Erik Erikson biography

Once described by a colleague as “Freud in sonnet form”, [5] psychological giant Erik Erikson blurred the line between science and art. A prolific researcher best known for his model of human development as a series of eight stages, Erikson’s long and abundantly rich life demonstrated a keen appreciation for the art of living. A [...]

Narcissism (Kernberg)

Kernberg describes the significance of object-relations on self-esteem regulation and pathological narcissism. Contributors Otto F. Kernberg (1928-present) Key Concepts Otto Kernberg’s theories have been instrumental in the continual development of the ‘Object-relations theory’ of psychology. This field of thought, developed by Melanie Klein in the mid 1900s, is one of the central schools of thought [...]

Erikson’s Stages of Development

An eight stage theory of identity and psychosocial development. Erik Erikson, a German psychoanalyst heavily influenced by Sigmund Freud, explored three aspects of identity: the ego identity (self), personal identity (the personal idiosyncrasies that distinguish a person from another, social/cultural identity (the collection of social roles a person might play)[1]. Contents Contributors Key Concepts Resources [...]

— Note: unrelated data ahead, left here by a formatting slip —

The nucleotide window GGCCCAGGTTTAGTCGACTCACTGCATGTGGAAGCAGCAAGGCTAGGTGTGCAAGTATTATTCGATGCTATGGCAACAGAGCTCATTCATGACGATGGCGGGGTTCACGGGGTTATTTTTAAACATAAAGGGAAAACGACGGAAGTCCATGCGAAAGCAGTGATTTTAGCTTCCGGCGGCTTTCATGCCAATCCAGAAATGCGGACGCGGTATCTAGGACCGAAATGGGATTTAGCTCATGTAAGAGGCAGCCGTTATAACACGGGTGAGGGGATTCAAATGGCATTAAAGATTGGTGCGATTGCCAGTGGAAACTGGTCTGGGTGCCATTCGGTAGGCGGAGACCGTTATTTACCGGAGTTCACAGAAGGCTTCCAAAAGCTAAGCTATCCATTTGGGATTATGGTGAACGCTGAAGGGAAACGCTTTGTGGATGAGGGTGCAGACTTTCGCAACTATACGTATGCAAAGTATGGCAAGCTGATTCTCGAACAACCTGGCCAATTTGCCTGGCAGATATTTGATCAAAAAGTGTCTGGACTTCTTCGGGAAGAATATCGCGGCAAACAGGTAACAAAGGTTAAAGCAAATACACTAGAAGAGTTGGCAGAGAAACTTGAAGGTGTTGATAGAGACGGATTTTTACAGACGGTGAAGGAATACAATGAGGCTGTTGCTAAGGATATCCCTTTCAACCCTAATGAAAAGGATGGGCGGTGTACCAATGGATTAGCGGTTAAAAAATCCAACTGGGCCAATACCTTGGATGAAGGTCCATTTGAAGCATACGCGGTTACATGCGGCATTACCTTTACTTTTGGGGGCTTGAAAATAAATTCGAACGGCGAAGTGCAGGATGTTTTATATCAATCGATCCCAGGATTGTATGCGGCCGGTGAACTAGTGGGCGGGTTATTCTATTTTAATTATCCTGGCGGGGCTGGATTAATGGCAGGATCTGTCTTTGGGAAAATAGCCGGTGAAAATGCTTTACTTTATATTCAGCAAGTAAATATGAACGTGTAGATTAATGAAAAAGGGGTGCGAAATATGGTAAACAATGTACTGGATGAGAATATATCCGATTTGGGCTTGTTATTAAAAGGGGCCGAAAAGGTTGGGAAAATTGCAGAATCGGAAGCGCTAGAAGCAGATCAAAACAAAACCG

Self-Theories (Dweck)

Summary: Carol Dweck and others have Identified two implicit theories of intelligence. Those learners who have an “entity” theory view intelligence as being an unchangeable, fixed internal characteristic. Those who have an “incremental” theory believe that their intelligence is malleable and can be increased through effort.

Originators: Carol Dweck, based on over 30 years of research on belief systems, and their role in motivation and achievement. Discussed in her book Self-Theories: Their Role in Motivation, Personality, and Development (1999).

Key Terms: entity theory, incremental theory

Self-Theories (Dweck)

Carol Dweck (currently at Indiana University) describes a series of empirically-based studies that investigate how people develop beliefs about themselves (i.e., self-theories) and how these self-theories create their psychological worlds, shaping thoughts, feelings and behaviors. The theories reveal why some students are motivated to work harder, and why others fall into patterns of helplessness and are self-defeating. Dweck’s conclusions explore the implications for the concept of self-esteem, suggesting a rethinking of its role in motivation, and the conditions that foster it. She demonstrated empirically that students who hold an entity theory of intelligence are less likely to attempt challenging tasks and are at risk for academic underachievement.

Students carry two types of views on ability/intelligence: